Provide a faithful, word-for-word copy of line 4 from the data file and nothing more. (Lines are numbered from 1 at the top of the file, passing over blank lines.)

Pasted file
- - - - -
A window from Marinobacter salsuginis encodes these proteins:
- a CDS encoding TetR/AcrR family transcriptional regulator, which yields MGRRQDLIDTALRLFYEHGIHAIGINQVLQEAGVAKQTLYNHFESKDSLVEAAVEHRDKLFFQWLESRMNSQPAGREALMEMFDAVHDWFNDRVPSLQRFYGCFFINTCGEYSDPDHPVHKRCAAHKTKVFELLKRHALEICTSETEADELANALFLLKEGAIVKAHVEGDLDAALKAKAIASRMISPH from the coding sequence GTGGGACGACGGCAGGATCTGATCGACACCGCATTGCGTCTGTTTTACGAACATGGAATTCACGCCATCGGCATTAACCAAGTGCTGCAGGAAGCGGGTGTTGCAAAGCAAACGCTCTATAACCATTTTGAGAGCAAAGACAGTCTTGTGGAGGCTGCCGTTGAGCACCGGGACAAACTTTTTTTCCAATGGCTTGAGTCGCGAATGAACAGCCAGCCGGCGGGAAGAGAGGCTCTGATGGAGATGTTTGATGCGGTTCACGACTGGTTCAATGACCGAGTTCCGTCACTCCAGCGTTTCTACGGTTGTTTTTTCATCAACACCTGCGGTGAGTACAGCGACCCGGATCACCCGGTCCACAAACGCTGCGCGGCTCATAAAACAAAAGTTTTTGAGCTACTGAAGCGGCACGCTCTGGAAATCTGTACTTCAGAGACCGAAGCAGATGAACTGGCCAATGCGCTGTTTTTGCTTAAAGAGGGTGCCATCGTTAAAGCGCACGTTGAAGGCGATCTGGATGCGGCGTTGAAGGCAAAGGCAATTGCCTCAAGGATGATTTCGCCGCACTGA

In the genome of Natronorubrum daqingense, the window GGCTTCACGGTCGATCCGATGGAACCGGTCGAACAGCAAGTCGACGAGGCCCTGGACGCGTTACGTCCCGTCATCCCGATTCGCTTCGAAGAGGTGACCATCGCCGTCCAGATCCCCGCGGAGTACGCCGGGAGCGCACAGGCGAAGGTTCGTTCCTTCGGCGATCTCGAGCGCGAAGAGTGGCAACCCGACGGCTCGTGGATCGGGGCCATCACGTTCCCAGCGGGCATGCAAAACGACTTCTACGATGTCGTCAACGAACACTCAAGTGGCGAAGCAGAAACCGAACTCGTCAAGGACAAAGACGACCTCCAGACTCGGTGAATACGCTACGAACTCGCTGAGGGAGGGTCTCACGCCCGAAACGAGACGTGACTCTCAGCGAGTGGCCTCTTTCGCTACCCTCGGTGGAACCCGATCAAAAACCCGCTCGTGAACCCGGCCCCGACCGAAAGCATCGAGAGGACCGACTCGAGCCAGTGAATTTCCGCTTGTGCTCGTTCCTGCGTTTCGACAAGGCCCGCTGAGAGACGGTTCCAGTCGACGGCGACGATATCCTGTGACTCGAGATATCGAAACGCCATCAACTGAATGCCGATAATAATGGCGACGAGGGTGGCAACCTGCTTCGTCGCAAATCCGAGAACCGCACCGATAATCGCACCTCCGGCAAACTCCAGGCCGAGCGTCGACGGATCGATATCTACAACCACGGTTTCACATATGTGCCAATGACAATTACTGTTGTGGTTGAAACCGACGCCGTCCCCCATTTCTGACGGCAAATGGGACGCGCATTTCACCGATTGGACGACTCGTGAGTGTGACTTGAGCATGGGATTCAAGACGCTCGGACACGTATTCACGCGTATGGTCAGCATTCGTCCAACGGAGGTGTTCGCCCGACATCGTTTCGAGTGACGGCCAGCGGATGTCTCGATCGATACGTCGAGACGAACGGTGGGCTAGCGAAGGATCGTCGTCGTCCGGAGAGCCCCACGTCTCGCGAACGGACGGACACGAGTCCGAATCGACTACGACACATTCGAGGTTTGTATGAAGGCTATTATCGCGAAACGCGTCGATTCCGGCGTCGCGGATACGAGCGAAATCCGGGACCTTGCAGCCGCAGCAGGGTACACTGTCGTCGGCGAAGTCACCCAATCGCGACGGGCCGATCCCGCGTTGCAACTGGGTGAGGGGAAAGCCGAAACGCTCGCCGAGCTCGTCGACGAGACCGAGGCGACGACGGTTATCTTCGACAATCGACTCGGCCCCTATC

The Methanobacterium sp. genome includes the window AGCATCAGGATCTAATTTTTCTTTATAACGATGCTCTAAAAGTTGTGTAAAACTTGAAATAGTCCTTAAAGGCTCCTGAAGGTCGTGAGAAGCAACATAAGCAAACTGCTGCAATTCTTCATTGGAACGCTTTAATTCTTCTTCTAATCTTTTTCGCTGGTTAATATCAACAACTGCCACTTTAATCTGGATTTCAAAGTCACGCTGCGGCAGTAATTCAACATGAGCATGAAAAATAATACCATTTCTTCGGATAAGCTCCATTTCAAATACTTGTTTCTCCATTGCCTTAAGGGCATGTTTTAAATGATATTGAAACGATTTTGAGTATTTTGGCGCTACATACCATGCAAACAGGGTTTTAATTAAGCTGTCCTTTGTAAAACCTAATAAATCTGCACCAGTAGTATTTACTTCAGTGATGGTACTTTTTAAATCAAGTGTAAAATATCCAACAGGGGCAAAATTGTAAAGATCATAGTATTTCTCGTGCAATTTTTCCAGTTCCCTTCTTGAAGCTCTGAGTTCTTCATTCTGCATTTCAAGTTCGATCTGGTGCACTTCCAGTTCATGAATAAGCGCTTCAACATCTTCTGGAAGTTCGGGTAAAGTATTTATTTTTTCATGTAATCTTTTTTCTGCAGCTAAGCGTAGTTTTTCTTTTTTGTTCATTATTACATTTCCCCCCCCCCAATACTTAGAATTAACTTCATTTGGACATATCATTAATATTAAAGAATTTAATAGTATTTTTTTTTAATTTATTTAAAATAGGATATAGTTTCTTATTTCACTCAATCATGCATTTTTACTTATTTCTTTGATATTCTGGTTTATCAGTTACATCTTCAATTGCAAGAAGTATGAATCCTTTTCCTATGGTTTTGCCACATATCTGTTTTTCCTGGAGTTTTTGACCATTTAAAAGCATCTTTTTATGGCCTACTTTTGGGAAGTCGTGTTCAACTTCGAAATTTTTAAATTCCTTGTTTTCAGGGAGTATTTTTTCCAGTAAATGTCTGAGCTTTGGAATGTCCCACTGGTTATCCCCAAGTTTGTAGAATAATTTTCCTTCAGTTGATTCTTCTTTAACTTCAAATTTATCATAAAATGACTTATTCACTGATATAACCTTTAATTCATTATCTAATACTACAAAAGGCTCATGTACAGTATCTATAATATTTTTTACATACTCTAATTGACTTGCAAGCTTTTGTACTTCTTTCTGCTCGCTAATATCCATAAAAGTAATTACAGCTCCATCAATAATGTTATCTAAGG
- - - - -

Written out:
The Methanobacterium sp. genome includes the window AGCATCAGGATCTAATTTTTCTTTATAACGATGCTCTAAAAGTTGTGTAAAACTTGAAATAGTCCTTAAAGGCTCCTGAAGGTCGTGAGAAGCAACATAAGCAAACTGCTGCAATTCTTCATTGGAACGCTTTAATTCTTCTTCTAATCTTTTTCGCTGGTTAATATCAACAACTGCCACTTTAATCTGGATTTCAAAGTCACGCTGCGGCAGTAATTCAACATGAGCATGAAAAATAATACCATTTCTTCGGATAAGCTCCATTTCAAATACTTGTTTCTCCATTGCCTTAAGGGCATGTTTTAAATGATATTGAAACGATTTTGAGTATTTTGGCGCTACATACCATGCAAACAGGGTTTTAATTAAGCTGTCCTTTGTAAAACCTAATAAATCTGCACCAGTAGTATTTACTTCAGTGATGGTACTTTTTAAATCAAGTGTAAAATATCCAACAGGGGCAAAATTGTAAAGATCATAGTATTTCTCGTGCAATTTTTCCAGTTCCCTTCTTGAAGCTCTGAGTTCTTCATTCTGCATTTCAAGTTCGATCTGGTGCACTTCCAGTTCATGAATAAGCGCTTCAACATCTTCTGGAAGTTCGGGTAAAGTATTTATTTTTTCATGTAATCTTTTTTCTGCAGCTAAGCGTAGTTTTTCTTTTTTGTTCATTATTACATTTCCCCCCCCCCAATACTTAGAATTAACTTCATTTGGACATATCATTAATATTAAAGAATTTAATAGTATTTTTTTTTAATTTATTTAAAATAGGATATAGTTTCTTATTTCACTCAATCATGCATTTTTACTTATTTCTTTGATATTCTGGTTTATCAGTTACATCTTCAATTGCAAGAAGTATGAATCCTTTTCCTATGGTTTTGCCACATATCTGTTTTTCCTGGAGTTTTTGACCATTTAAAAGCATCTTTTTATGGCCTACTTTTGGGAAGTCGTGTTCAACTTCGAAATTTTTAAATTCCTTGTTTTCAGGGAGTATTTTTTCCAGTAAATGTCTGAGCTTTGGAATGTCCCACTGGTTATCCCCAAGTTTGTAGAATAATTTTCCTTCAGTTGATTCTTCTTTAACTTCAAATTTATCATAAAATGACTTATTCACTGATATAACCTTTAATTCATTATCTAATACTACAAAAGGCTCATGTACAGTATCTATAATATTTTTTACATACTCTAATTGACTTGCAAGCTTTTGTACTTCTTTCTGCTCGCTAATATCCATAAAAGTAATTACAGCTCCATCAATAATGTTATCTAAGG